In evaluating our choices, we often suffer from two tragic relativities. First, when our lives change for the better, we rapidly habituate to the higher standard of living. Second, we cannot escape comparing ourselves to various relative standards. Habituation and comparisons can be very disruptive to decision-making and happiness, and till date, it remains a puzzle why they have come to be a part of cognition in the first place. Here, we present computational evidence that suggests that these features might play an important role in promoting adaptive behavior. Using the framework of reinforcement learning, we explore the benefit of employing a reward function that, in addition to the reward provided by the underlying task, also depends on prior expectations and relative comparisons. We find that while agents equipped with this reward function are less happy, they learn faster and significantly outperform standard reward-based agents in a wide range of environments. Specifically, we find that relative comparisons speed up learning by providing an exploration incentive to the agents, and prior expectations serve as a useful aid to comparisons, especially in sparsely-rewarded and non-stationary environments. Our simulations also reveal potential drawbacks of this reward function and show that agents perform sub-optimally when comparisons are left unchecked and when there are too many similar options. Together, our results help explain why we are prone to becoming trapped in a cycle of never-ending wants and desires, and may shed light on psychopathologies such as depression, materialism, and overconsumption.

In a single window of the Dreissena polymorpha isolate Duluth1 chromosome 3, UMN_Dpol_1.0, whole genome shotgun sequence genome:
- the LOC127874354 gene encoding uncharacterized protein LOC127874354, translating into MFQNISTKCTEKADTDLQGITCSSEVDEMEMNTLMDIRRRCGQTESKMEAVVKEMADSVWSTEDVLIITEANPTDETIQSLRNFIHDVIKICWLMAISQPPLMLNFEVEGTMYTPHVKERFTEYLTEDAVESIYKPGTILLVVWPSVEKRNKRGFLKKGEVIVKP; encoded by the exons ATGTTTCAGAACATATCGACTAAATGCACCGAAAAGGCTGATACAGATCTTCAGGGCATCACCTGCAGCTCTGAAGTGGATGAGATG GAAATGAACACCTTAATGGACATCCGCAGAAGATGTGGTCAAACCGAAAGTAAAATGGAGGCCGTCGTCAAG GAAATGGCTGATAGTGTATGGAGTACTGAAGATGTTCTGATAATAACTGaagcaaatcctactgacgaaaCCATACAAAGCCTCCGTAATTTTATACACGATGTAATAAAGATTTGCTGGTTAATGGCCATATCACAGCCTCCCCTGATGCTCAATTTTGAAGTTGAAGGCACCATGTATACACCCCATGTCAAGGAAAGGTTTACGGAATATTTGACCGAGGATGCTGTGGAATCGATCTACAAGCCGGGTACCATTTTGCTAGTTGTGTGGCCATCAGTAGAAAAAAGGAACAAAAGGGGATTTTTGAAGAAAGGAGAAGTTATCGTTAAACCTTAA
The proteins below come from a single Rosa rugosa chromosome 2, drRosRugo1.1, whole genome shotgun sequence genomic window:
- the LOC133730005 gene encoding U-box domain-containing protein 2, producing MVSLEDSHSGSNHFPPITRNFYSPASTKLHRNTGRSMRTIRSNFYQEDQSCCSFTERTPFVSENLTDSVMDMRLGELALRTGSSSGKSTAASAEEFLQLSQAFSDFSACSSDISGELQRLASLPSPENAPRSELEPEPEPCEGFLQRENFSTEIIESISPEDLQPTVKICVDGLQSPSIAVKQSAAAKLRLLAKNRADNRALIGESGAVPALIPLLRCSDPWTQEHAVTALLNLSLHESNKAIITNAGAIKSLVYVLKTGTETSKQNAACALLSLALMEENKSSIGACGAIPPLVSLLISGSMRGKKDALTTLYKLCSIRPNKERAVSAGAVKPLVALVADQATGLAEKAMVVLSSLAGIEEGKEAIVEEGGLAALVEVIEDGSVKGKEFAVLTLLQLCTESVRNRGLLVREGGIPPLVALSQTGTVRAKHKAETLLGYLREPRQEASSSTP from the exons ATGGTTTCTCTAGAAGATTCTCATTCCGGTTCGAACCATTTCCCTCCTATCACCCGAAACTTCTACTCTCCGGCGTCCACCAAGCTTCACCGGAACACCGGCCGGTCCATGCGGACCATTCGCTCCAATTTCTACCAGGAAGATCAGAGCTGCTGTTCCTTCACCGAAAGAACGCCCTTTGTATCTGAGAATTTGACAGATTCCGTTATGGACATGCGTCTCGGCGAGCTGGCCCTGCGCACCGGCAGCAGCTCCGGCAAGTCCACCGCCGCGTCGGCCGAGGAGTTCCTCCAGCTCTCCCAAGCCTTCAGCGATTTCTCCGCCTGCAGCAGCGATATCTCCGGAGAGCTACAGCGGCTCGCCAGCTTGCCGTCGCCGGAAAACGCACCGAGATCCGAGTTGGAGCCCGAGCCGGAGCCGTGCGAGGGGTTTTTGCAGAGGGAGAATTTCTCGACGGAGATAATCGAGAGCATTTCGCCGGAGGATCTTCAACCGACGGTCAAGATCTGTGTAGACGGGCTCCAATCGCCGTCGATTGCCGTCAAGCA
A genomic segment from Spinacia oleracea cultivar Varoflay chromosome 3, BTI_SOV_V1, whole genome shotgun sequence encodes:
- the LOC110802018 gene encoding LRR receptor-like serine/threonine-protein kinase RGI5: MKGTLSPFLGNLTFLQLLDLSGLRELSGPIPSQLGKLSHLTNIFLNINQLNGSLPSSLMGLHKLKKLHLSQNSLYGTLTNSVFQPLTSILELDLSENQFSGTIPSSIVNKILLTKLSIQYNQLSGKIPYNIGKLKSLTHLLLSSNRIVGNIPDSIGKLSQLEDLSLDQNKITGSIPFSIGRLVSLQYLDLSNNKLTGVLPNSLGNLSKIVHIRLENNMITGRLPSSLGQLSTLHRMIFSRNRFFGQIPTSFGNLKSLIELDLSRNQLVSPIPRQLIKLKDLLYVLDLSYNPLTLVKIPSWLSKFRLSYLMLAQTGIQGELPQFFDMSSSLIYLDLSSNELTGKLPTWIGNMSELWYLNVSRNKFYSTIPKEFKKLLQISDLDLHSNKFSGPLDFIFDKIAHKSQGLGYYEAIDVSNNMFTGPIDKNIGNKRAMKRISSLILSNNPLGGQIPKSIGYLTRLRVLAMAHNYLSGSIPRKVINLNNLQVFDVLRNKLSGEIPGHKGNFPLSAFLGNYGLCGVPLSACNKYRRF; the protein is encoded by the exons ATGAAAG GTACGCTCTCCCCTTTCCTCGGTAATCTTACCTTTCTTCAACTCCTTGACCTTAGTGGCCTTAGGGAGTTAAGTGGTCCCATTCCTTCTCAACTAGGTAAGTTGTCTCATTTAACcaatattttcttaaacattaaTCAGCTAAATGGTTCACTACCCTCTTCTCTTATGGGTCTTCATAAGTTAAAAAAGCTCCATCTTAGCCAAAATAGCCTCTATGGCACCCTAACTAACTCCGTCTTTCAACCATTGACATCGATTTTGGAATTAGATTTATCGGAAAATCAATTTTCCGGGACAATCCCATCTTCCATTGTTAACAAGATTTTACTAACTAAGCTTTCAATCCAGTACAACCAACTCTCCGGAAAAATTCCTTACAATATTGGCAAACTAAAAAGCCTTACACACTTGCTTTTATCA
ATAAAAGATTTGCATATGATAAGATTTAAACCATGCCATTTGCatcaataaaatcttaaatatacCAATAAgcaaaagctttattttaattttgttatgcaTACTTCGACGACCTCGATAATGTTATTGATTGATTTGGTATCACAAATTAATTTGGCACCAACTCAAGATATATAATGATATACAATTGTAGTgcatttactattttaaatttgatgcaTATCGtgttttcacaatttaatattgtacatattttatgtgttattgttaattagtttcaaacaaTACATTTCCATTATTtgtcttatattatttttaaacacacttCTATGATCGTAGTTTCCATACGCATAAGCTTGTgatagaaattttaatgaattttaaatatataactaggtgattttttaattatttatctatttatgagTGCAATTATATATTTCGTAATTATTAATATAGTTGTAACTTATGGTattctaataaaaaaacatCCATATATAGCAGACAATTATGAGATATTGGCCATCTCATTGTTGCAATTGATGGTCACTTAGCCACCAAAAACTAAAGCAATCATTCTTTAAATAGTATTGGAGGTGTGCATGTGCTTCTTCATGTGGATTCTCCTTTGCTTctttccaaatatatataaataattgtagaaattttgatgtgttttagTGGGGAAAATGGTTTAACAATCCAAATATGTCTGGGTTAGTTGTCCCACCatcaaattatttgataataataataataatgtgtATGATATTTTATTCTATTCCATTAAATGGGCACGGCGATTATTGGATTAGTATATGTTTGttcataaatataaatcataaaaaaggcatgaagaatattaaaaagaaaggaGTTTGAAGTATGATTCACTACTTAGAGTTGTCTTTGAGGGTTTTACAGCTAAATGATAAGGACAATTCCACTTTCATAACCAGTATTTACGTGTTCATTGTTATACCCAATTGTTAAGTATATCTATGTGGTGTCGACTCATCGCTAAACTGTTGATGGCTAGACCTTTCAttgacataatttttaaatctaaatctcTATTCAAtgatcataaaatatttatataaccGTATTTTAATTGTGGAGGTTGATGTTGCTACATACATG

In the remainder of the paper, we connect our findings to psychological research on happiness, consider potential shortcomings of our work, and discuss implications of our results for disorders such as depression and overconsumption.